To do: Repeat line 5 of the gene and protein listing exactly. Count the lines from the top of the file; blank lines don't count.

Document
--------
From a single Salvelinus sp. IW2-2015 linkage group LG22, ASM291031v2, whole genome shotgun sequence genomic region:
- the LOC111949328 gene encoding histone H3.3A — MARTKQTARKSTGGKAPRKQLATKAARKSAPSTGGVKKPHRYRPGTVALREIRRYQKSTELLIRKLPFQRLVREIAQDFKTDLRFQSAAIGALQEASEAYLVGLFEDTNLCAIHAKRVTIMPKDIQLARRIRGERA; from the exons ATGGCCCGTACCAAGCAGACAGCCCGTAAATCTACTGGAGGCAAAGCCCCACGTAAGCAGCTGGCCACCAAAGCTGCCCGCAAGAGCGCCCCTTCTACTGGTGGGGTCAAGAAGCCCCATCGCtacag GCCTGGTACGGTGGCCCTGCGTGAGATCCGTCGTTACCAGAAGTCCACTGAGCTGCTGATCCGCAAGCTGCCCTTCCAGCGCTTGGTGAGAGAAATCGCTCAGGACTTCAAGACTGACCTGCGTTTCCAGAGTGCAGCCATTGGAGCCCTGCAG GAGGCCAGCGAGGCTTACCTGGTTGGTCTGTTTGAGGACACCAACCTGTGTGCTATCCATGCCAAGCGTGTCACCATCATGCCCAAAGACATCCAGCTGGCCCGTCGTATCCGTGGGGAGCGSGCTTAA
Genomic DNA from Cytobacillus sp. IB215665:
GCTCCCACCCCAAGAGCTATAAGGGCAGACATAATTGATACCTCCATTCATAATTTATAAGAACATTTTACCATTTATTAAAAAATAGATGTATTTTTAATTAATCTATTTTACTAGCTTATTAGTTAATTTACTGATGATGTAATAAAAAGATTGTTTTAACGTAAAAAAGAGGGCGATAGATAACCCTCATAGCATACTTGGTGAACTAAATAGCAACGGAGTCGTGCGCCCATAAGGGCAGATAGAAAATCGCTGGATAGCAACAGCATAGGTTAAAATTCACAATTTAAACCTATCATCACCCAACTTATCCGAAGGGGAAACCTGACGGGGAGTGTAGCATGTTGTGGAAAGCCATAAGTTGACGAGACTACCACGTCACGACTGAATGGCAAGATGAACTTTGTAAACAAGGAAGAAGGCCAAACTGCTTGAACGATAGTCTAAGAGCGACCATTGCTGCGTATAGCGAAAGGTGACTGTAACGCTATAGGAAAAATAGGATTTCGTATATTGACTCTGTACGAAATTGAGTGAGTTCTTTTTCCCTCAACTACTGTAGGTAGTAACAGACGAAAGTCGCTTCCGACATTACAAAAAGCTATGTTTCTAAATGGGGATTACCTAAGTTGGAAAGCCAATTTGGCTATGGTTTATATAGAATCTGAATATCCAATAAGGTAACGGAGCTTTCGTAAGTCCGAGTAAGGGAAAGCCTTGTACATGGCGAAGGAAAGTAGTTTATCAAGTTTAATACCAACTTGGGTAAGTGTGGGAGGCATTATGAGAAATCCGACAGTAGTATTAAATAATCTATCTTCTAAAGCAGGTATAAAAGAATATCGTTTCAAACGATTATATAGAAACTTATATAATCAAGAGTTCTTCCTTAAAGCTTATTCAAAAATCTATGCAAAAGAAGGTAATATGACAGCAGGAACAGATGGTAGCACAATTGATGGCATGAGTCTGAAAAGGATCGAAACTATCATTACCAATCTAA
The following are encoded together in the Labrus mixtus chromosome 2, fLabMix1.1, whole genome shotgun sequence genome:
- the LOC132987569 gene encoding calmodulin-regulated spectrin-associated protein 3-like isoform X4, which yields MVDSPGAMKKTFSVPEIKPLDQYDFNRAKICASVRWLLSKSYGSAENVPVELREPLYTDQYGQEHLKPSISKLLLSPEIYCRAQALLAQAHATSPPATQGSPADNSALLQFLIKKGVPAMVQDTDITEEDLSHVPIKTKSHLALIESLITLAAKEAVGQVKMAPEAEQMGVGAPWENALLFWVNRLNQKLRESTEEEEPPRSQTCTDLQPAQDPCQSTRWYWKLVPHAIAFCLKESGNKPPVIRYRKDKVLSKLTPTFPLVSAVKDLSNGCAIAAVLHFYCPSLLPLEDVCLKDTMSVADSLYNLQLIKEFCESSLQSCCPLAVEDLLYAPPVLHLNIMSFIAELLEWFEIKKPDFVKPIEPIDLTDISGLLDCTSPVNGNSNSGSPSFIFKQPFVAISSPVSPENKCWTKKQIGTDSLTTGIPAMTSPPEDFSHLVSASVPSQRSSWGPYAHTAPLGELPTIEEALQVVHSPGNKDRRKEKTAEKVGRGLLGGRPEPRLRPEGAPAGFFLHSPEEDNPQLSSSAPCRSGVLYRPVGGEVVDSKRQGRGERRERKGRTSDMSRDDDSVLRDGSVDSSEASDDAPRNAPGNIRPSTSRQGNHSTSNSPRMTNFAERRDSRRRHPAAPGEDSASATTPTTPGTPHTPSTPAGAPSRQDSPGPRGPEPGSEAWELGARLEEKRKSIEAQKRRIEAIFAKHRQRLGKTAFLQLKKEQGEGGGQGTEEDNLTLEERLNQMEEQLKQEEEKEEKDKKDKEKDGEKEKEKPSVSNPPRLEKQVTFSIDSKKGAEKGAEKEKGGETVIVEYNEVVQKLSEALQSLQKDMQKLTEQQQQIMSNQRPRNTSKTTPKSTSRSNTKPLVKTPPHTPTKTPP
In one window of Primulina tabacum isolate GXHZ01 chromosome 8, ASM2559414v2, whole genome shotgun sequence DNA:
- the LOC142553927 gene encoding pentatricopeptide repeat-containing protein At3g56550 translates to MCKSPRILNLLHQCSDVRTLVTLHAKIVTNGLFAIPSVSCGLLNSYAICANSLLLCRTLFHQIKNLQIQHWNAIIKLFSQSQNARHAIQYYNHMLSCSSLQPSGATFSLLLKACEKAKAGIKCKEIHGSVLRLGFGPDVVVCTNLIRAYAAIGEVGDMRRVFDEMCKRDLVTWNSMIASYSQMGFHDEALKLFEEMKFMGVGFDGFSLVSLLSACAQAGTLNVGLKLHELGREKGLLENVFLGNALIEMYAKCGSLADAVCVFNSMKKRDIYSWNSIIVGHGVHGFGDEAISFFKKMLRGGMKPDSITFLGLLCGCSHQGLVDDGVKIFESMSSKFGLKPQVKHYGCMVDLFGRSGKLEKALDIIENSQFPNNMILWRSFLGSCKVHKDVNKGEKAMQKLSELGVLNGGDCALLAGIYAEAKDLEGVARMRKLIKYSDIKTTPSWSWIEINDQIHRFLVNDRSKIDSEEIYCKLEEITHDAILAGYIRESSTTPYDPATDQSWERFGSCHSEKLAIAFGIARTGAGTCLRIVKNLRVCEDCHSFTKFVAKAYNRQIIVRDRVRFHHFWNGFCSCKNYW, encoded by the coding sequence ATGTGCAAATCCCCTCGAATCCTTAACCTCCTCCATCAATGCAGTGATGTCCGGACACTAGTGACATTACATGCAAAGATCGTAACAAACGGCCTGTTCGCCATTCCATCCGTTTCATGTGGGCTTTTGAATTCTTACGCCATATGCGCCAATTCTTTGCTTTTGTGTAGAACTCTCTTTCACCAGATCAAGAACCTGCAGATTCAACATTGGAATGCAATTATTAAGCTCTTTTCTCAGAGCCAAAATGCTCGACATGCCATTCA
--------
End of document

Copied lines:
The following are encoded together in the Labrus mixtus chromosome 2, fLabMix1.1, whole genome shotgun sequence genome: